“A violin's age is not counted in years but in moments of bliss“
For many musicians, a violin is more than just an instrument. Especially old violins with their mature, individual character are true companions in orchestra playing, chamber music and solo performance. Corilon violins online catalogue features a hand-selected collection of antique violins for sale that inspire the serious player with their delicate workmanship, selected wood and fine antique varnish. Beginners and advanced players alike appreciate old and antique violins for their richness in tone and as a desirable alternative with a good investment value. Take a look at our helpful information on signs of quality and value of an old violin.
German, French and Italian violins online
Discover Corilon's curated collection of German, French and Italian violins for sale; these attractive hand-made violins feature a wide range of different characteristics and date back to different periods. Carefully selected antique violins, Italian violins, beautiful old violas, and top-quality violin bows and other fine stringed instruments full of personality and character are competently are lovingly set up and restored by our professional violin makers and made ready to play. You may also search our website for violins for sale by a special maker origin or sound by typing e. g. "Italian violin", or "French violin" into the search box. Fine German, French and Italian violins and master violins for sale at Corilon violins: each one professionally worked over and approved by our qualified violin maker. Purchase violins with confidence at Corilon: each one presented with an audio sound sample, extensive historical background information, a 30 days returns option, a trade guarantee and an optional violin certificate. We will be happy to recommend the best sounding violins and suggest a suitable bow for your order - email us for recommendations.
About Italian violins
Italian violins, especially violins from Cremona, enjoy an outstanding reputation in the music world and are widely regarded as the ultimate in virtuoso artisanry and excellent acoustic properties. And this belief not only applies solely to the masterpieces of the “golden age” of Cremona in which Antonio Stradivari, Nicolò Amati and Giuseppe Guarneri del Gesù brought the modern violin model to the heights which to this day serve as the internationally acknowledged and unsurpassed standard of artisanry. It is their accomplishments and the craft tradition of Italian lutes and violins dating far back to the late Middle Ages which even allowed the Cremonese violin makers to achieve what they did, and over the centuries their traditions assumed the nature of a benchmark standard that served as a point of reference, even for the characteristic styles of violin making traditions in other countries. For example, Italy served as an indispensable source of both knowledge and inspiration as well as premium-quality materials for the work of such masters as Tyrolean Jakob Stainer, whose instruments were more popular than the Italian classics up until the early 19th century. In the 20th century, a new circle of excellent masters formed on the fringes of the violin making school in Cremona. Yet the major role of this historic venue should not detract from the virtues of other regional Italian violin making traditions that also featured perfectly crafted and distinctive pieces which are worthy heirs of Amati, Stradivari and Guarneri – and continually re-interpret the Italian violin anew. Italian violins for sale with a magnificent sound and outstanding craftsmanship from the cradle of violin making.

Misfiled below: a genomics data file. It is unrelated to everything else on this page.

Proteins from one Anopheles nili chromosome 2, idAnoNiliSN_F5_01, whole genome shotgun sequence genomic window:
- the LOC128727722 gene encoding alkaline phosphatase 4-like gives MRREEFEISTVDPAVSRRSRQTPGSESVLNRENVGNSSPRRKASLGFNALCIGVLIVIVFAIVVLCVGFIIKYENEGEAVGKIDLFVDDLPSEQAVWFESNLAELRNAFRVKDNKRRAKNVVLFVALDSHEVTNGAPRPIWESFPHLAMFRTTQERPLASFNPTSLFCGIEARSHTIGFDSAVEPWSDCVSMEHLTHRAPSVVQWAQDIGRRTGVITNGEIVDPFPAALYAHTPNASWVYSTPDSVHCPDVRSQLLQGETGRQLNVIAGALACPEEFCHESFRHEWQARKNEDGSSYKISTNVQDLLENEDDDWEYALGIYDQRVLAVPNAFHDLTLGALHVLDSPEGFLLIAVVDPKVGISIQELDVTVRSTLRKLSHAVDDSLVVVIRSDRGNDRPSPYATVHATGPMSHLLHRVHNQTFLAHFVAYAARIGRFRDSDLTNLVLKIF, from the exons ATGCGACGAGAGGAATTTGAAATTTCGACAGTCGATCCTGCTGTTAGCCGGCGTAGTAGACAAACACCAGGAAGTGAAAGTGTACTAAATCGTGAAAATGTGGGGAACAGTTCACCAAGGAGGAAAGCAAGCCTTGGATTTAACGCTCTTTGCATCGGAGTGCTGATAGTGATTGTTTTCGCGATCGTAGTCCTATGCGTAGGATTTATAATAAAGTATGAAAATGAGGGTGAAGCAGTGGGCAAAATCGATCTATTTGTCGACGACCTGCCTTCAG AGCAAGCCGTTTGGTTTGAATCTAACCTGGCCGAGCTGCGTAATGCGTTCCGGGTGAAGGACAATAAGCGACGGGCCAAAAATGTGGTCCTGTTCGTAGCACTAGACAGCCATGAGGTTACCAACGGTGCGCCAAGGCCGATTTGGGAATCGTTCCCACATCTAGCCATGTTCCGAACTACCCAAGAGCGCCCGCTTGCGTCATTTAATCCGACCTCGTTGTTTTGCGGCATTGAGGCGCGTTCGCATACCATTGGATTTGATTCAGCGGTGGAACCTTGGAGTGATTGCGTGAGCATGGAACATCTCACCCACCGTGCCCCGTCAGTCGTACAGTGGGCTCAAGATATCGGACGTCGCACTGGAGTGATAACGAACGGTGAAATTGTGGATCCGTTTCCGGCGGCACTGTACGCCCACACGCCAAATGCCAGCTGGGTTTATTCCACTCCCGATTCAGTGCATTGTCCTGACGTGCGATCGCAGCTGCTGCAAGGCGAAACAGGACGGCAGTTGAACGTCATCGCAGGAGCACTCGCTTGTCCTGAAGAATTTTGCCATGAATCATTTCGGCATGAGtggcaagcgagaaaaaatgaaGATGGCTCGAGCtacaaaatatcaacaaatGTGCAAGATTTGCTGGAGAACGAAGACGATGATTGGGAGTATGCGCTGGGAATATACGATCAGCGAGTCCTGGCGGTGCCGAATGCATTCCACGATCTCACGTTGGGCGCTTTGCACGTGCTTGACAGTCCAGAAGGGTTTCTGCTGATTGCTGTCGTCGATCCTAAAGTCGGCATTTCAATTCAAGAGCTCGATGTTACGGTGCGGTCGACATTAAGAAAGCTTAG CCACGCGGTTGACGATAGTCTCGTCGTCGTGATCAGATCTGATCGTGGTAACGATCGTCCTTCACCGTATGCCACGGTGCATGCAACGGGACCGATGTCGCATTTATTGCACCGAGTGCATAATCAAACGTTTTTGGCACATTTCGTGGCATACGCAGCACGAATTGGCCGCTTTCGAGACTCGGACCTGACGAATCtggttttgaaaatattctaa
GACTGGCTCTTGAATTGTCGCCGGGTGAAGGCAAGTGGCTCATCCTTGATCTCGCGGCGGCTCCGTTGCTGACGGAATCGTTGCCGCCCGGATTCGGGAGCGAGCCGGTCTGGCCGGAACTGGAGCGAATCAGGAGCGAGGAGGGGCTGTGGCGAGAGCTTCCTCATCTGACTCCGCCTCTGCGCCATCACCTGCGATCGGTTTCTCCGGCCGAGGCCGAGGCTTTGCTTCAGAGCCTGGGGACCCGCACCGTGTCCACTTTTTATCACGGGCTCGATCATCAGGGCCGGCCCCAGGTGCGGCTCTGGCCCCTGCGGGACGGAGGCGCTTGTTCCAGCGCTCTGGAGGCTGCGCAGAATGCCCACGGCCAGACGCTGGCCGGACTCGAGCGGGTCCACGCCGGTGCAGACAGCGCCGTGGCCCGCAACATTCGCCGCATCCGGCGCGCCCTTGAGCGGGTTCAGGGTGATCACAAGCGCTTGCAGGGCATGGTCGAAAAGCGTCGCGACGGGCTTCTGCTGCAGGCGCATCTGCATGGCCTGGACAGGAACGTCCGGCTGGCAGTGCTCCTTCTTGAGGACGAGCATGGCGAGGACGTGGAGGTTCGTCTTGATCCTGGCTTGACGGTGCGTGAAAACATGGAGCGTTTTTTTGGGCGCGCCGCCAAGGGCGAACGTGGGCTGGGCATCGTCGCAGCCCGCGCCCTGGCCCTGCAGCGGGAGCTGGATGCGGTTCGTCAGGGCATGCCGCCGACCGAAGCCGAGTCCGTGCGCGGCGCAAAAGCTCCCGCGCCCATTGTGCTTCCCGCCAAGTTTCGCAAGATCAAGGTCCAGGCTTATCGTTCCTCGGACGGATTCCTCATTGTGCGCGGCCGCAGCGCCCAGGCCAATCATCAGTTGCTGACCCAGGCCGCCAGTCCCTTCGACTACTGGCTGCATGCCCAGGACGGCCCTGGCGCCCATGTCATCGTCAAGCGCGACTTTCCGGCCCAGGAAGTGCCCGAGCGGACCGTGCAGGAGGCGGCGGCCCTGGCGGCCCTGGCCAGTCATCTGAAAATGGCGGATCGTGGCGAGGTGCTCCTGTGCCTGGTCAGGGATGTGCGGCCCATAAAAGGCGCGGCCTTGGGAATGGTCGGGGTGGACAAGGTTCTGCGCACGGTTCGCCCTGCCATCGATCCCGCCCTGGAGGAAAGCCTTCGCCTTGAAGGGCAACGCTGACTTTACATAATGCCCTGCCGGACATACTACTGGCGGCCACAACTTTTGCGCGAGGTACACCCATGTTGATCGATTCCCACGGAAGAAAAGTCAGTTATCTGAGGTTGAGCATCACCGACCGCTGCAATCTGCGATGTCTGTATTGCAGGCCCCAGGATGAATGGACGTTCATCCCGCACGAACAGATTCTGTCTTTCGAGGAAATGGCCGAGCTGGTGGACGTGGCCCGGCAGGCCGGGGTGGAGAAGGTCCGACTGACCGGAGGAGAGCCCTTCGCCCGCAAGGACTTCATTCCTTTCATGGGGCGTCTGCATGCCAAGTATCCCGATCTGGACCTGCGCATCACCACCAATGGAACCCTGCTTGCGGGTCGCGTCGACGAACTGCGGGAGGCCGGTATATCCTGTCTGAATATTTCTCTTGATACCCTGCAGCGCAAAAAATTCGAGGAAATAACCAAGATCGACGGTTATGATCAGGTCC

What is a good violin made of?
A good antique violin is traditionally handmade by a luthier from raw blocks of wood, the tonewood. The tonewood is seasoned for several decades before a violin is made, to remove moisture as much as possible and to prevent the wood from structurally working and warping with changes in temperature and humidity. A violin consists of a carved scroll made of maple or sycamore, the one or two piece back made of maple or sycamore, ribs made of maple, a one or two piece top made of spruce; as well as the wear parts pegs, fingerboard and tailpiece, which are replaced over the decades. The softer boxwood is also used for pegs and tailpiece, but it is less durable than hard wood like ebony. The acoustic elements of the violin are the soundpost, bridge and bass bar. These have a significant influence on the violin's sound and are regularly modified or replaced by the luthier. The violin principle evolved in Italy from its invention by Amati, culminating in the work of Stradivari. Read more on the history of the violin in our library section.